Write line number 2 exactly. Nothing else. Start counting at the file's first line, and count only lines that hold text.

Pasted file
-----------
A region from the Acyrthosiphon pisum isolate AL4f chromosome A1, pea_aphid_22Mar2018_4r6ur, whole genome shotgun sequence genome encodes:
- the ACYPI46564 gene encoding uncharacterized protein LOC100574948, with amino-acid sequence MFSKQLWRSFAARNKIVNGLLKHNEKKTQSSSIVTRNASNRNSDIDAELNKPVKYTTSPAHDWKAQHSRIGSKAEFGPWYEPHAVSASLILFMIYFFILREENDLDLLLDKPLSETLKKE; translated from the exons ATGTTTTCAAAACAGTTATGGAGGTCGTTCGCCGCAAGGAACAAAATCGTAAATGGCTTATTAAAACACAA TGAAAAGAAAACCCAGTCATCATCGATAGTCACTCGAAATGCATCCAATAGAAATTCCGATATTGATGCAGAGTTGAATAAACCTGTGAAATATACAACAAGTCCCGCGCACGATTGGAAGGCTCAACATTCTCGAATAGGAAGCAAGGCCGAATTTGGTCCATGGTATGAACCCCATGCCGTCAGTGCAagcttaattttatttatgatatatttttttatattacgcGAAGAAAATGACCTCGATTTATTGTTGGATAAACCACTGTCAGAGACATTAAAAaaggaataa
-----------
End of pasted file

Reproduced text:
- the ACYPI46564 gene encoding uncharacterized protein LOC100574948, with amino-acid sequence MFSKQLWRSFAARNKIVNGLLKHNEKKTQSSSIVTRNASNRNSDIDAELNKPVKYTTSPAHDWKAQHSRIGSKAEFGPWYEPHAVSASLILFMIYFFILREENDLDLLLDKPLSETLKKE; translated from the exons ATGTTTTCAAAACAGTTATGGAGGTCGTTCGCCGCAAGGAACAAAATCGTAAATGGCTTATTAAAACACAA TGAAAAGAAAACCCAGTCATCATCGATAGTCACTCGAAATGCATCCAATAGAAATTCCGATATTGATGCAGAGTTGAATAAACCTGTGAAATATACAACAAGTCCCGCGCACGATTGGAAGGCTCAACATTCTCGAATAGGAAGCAAGGCCGAATTTGGTCCATGGTATGAACCCCATGCCGTCAGTGCAagcttaattttatttatgatatatttttttatattacgcGAAGAAAATGACCTCGATTTATTGTTGGATAAACCACTGTCAGAGACATTAAAAaaggaataa